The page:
Source: ACM SIGGRAPH Citation
SIGGRAPH is pleased and honored to present the 1985 Coons Award for Computer Graphics to Pierre Bezier. In the field of computer aided design and computer graphics, Dr. Bezier has been a pioneer whose stature can only be compared with Coons’s. As a contemporary of Coons’s, he enjoyed a relationship with him based on mutual affection, admiration, and deep respect.
Coons and Bezier were the two great pioneers in Computer Aided Design. Coons specialized in interpolation schemes (the Coons Patch), and Bezier specialized in approximation schemes. His Bezier curves and surfaces became an example and inspiration for further work.
Bezier’s work is significant for several reasons: (1) He was one of the very first in CAD to come to grips with the problem of specifying the shape of a free-form curve or surface. No one else had a method that guaranteed an absence of undulations or other undesirable surprises in form. His approximation methods have fundamental advantages for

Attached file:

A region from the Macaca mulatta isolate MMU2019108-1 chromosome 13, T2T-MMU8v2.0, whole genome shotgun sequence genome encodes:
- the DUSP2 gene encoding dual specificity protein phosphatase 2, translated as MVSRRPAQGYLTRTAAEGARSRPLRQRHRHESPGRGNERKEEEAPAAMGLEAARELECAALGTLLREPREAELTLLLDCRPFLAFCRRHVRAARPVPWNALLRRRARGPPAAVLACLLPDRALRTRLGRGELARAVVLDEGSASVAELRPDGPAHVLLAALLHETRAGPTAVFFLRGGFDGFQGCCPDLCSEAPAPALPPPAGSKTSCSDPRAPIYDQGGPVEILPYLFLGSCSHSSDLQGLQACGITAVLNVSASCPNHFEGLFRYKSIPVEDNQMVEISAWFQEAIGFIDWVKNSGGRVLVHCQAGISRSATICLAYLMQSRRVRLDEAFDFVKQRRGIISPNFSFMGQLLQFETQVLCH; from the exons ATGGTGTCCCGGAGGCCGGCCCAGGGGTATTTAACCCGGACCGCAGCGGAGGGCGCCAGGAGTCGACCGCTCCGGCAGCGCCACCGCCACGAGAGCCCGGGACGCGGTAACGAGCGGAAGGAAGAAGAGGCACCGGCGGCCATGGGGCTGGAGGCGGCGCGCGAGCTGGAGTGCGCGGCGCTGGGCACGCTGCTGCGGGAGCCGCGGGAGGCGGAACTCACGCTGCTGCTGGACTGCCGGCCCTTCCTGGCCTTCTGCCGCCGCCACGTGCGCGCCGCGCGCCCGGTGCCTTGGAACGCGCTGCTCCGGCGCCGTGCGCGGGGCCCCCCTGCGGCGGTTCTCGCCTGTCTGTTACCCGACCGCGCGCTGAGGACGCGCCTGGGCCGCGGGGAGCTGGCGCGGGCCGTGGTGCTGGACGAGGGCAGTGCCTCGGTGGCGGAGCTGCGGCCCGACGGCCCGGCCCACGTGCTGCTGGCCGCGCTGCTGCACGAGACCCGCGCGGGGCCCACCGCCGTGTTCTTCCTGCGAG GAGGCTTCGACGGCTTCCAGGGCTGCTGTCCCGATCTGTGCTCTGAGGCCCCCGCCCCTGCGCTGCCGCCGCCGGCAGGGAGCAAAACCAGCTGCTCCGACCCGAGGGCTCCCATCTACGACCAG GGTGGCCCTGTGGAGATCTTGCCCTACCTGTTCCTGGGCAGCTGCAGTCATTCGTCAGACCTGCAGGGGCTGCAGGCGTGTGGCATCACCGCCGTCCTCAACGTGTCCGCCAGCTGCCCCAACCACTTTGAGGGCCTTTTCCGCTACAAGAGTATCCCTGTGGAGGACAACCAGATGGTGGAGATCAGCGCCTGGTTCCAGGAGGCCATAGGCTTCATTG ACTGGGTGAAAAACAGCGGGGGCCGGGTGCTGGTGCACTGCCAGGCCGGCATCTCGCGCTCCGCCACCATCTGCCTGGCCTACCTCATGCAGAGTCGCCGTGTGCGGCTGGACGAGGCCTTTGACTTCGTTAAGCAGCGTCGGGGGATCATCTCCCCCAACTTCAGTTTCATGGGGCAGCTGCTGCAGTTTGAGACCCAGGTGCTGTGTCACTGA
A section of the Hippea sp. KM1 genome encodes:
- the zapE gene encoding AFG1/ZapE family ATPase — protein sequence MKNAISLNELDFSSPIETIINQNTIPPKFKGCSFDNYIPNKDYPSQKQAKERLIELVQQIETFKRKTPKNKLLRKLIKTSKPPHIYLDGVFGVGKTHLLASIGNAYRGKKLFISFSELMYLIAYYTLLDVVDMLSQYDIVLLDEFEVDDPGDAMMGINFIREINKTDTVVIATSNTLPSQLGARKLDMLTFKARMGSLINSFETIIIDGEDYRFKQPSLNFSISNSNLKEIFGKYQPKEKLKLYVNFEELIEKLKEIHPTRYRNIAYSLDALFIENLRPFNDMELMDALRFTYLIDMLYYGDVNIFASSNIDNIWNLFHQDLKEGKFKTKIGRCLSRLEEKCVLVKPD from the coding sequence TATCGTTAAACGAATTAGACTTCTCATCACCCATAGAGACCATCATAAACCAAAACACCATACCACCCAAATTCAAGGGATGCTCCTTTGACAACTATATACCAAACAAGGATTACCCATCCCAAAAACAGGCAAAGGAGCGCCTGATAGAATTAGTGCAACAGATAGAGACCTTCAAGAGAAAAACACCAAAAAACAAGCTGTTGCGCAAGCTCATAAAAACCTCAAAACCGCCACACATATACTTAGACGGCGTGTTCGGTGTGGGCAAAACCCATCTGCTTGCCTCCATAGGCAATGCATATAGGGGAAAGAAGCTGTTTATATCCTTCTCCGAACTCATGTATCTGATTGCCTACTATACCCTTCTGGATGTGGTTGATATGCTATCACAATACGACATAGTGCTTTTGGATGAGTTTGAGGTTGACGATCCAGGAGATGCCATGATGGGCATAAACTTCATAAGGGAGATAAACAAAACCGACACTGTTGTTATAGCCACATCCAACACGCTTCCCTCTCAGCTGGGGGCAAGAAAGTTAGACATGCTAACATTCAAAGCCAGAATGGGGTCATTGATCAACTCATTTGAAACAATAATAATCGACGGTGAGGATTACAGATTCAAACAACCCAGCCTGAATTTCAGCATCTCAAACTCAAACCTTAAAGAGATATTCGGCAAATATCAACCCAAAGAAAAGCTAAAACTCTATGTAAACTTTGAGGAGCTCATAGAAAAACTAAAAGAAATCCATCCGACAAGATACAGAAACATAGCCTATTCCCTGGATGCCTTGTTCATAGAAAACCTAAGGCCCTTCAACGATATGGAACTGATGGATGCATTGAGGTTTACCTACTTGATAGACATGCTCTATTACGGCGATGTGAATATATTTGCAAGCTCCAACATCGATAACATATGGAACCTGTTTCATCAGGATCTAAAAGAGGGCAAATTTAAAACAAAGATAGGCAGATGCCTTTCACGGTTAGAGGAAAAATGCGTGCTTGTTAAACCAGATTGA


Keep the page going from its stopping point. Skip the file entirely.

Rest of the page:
free-form shape specification and the study of those advantages inspired a large and important body of subsequent work. (2) As a director of Renault he was able to affect and influence Renault in a way that made it a world leader in computer aided design. Therefore he is not only a leader in terms of theory and new algorithms, he is also a leader in terms of influencing the “real world.” (3) He wrote a book on numerical control which has become a standard reference for anyone working in the field of free-form curves and surfaces. (4) His work inspired people to discover a connection between raster graphics and free-form surfaces. (5) He was a professor at the Ecole des Artes et Metiers in Paris, where he also participated in training students in this new subject matter as well as writing scholarly articles. This role was carried out simultaneously with being a director of Renault in Paris. (6) He has maintained a position of visibility and leadership in the world community of computer graphics and CAD/CAM. References to his work are ubiquitous in graphics books and classes. Indeed, implementing some of his schemes is a routine lab exercise given in graphics classes throughout the world. (7) In addition to his professional identities as a director, a scientist, an engineer, and a professor, he is also a bona fide designer who profoundly understands the issues of style, form, and function so important for the development of user-friendly systems. It is this additional gift that made his results so important.